1. COMMUNICATE DURING CHANGE
It’s important that people know the change that is happening and why. But this message shouldn’t be a one-off: you should be delivering clear communication all the way through the change. Communication is vital to address uncertainty, update on successes, keep transparent dialogue with people affected by the change, keep promoting the journey and its outcomes…we could go on.
2. WATCH OUT FOR RUMOURS & GOSSIP
This usually comes about when there is a general lack of information. If you’re not providing updates or clear enough information, the messages seem garbled and unclear, or the frequency is low, people will start to make assumptions about the change, and maybe even question its purpose and success. Even if the rumours are way off base, you need to address this fast. The longer you leave them hanging out there, the harder it is to break the gossip cycle.
3. MAKE SPACE FOR FEEDBACK
Feedback is an essential tool in any change project. It offers the opportunity to build understanding from different perspectives and gauge the sentiment and feeling of those involved in change. And it’s not something to be used just at the end of the change – make sure you have clear feedback channels throughout the entire change journey.
4. REMEMBER THE LOSSES AND THE GAINS
Whilst many change projects deliver good things, these comes at a cost, requiring people to let go of old ways of working and give up the comfort zone of confidence in what they do. That’s a big ask and you should acknowledge that there are losses. This can have an emotional impact on how people feel about their role and it shouldn’t be minimised.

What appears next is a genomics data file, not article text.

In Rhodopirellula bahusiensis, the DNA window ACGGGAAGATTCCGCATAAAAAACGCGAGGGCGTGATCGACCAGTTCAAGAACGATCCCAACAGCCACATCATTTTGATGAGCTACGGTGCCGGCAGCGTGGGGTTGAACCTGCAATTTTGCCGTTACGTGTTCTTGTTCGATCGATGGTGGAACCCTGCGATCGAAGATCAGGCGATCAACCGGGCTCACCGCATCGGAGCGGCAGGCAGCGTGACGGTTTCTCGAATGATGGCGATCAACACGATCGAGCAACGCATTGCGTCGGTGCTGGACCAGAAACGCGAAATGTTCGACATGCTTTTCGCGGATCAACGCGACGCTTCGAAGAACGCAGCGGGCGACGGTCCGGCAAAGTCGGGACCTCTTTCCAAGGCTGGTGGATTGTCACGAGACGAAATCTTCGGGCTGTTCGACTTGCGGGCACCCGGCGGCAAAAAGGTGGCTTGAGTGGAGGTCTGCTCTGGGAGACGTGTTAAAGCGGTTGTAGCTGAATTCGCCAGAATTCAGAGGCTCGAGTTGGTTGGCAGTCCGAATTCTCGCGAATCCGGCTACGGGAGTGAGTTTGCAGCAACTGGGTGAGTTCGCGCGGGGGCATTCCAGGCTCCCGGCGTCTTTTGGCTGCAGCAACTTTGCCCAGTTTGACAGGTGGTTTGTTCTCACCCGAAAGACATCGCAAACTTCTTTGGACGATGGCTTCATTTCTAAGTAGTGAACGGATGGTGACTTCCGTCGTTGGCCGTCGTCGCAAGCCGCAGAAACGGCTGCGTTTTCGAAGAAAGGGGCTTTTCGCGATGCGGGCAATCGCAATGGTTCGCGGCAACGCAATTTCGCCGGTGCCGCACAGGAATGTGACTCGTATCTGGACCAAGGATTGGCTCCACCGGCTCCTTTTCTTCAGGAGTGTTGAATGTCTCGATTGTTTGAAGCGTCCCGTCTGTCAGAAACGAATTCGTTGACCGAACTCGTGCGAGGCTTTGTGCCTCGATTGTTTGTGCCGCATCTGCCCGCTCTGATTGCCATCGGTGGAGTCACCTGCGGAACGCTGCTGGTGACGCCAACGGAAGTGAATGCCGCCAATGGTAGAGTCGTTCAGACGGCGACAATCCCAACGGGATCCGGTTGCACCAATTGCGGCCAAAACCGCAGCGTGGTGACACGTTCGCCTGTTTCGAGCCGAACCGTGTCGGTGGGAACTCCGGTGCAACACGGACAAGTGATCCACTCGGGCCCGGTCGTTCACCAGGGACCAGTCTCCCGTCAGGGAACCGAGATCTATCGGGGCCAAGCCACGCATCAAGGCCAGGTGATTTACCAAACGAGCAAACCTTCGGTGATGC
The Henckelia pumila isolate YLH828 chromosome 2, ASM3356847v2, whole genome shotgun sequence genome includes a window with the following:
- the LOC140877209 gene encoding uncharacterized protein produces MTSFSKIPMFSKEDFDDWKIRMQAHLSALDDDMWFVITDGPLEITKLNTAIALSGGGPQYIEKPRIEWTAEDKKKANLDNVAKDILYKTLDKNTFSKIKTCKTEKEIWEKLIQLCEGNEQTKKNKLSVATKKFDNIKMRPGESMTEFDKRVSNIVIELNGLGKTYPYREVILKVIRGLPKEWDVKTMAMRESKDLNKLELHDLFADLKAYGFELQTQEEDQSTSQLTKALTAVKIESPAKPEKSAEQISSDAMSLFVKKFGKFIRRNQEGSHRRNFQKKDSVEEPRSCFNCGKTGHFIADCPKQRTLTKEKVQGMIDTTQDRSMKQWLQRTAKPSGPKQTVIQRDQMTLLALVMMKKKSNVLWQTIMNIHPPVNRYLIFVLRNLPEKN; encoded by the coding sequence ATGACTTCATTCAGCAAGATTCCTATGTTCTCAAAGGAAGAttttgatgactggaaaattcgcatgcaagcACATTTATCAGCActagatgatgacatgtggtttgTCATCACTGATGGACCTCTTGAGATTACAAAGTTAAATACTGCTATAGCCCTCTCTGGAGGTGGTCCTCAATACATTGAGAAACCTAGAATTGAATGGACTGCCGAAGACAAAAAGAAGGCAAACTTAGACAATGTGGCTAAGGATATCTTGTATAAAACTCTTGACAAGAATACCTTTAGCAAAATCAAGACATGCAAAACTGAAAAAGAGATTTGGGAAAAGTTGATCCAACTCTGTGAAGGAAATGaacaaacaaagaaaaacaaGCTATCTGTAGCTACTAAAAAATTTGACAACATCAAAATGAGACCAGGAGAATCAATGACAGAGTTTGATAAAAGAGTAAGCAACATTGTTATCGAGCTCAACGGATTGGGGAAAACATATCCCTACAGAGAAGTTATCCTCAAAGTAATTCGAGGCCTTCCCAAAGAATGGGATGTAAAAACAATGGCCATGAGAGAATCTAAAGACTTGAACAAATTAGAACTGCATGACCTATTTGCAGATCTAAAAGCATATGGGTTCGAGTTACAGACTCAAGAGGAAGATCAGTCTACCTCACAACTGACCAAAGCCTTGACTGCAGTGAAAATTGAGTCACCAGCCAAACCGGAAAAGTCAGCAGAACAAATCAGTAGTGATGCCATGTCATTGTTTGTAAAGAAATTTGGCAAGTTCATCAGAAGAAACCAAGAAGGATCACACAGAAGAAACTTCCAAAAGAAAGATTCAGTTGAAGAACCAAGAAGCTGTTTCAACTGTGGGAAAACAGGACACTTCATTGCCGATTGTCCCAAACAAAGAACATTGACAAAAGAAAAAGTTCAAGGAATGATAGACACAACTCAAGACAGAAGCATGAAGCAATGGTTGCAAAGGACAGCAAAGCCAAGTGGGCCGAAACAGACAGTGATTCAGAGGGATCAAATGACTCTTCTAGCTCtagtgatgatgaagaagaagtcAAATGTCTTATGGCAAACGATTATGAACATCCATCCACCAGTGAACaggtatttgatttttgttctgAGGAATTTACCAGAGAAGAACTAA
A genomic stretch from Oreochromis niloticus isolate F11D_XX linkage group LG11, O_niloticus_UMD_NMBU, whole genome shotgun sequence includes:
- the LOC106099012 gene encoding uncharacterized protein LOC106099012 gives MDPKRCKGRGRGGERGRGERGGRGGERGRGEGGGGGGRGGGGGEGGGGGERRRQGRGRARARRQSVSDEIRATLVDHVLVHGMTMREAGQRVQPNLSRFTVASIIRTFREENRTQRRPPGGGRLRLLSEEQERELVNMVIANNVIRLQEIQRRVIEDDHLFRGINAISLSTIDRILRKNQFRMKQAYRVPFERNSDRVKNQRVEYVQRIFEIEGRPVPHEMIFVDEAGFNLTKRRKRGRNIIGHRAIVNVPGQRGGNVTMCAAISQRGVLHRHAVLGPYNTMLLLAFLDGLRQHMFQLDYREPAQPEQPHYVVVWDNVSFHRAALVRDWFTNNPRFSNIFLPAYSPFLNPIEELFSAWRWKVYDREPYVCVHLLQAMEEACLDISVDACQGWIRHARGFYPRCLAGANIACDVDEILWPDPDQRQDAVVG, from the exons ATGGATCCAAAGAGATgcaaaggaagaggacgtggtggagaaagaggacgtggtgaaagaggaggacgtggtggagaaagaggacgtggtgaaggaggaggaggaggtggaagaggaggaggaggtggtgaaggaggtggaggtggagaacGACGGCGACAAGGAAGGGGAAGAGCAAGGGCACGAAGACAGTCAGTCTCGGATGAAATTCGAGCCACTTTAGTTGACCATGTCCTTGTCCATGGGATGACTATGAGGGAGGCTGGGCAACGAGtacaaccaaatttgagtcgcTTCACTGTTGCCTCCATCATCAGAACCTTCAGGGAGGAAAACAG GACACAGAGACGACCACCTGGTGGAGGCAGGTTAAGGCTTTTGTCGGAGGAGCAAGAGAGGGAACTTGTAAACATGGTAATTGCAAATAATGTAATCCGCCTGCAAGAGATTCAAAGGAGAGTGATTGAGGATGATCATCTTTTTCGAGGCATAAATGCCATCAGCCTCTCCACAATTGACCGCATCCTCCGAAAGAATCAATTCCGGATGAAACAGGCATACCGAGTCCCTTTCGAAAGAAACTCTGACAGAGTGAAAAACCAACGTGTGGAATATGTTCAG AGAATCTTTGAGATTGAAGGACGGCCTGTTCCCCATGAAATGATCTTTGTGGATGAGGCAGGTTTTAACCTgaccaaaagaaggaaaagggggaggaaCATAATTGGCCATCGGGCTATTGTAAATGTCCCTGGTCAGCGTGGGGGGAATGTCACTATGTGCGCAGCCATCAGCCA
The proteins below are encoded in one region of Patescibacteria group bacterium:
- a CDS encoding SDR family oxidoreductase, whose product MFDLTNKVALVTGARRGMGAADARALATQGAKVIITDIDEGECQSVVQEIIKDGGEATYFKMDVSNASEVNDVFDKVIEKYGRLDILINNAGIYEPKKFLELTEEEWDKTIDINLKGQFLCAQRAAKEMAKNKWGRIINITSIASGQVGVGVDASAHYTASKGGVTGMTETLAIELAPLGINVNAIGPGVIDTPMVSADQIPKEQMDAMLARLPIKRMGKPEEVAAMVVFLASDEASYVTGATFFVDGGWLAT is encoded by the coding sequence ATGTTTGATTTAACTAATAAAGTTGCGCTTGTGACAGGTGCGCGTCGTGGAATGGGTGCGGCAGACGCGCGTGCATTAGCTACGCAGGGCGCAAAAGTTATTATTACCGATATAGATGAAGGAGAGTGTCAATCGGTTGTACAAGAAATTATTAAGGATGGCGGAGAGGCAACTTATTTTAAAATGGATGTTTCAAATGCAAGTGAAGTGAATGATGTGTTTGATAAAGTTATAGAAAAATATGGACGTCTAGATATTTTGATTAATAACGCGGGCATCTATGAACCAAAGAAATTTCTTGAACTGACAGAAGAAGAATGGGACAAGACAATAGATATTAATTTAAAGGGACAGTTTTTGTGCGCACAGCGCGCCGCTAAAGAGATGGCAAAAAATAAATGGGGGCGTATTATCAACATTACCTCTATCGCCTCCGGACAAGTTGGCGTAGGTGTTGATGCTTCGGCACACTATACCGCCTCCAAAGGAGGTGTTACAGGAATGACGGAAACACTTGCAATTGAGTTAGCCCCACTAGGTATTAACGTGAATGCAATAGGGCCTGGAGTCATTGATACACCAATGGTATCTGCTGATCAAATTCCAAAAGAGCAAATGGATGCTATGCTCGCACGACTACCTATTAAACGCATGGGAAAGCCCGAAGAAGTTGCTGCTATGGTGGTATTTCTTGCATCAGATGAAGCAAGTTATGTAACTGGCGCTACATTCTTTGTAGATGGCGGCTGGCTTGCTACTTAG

5. AVOID TWEAKING UNTIL YOU’RE A PRO
There are always mistakes and setbacks when a new process is first introduced, and the usual reaction is to make a small tweak. But don’t. Before you know it, you’ll have made tweak after tweak until people are back to their old ways. Wait until the new process has become the go-to norm before attempting to make any changes to it. Only then are you looking at it from a place of expertise.
6. CELEBRATE THE WINS
Change is a long journey, but there are lots of milestones along that way that can be celebrated. Take time to acknowledge achievements as you go along, demonstrate that progress is being made, and keep everyone motivated.
7. FIND YOUR CHANGE CHAMPIONS
You can never be in all places at once, so it is important to find people who can keep delivering the message of change when you are not there. Find colleagues or teammates that are well respected and credible to act as your change leaders. And don’t just look for people in management roles: remember, champions can come from anywhere in the organisation.
8. LEAD BY EXAMPLE
It is not enough to tell people that they need to change their behaviour; people won’t change if all they see is business as usual from management. You must be the role model for the desired behaviours in every way, every day.
9. REMEMBER YOUR TRAINING
Everyone needs training when you’re making a change, and it’s an essential part of long-term change success. Training will help to reinforce the desired behaviours, so consider a continuing programme of training for those that struggle to adopt the change, as well as the initial training sessions.
10. BE PREPARED TO GIVE IT TIME
Learning something new takes time. No one picks up a tennis racket and finds they have the skills of Roger Federer overnight; you shouldn’t expect change to be an overnight success either. Even when everyone is engaged in making change successful it takes time for it to be fully realised. Be patient. Manage expectations. Don’t give up.
We are passionate about supporting businesses through change. At times like this, we know change is reactive, and budgets are tight, and we have developed our Accelerated Change Review, aimed at helping businesses at this challenging time, and priced to deliver maximum value at a one-off low cost.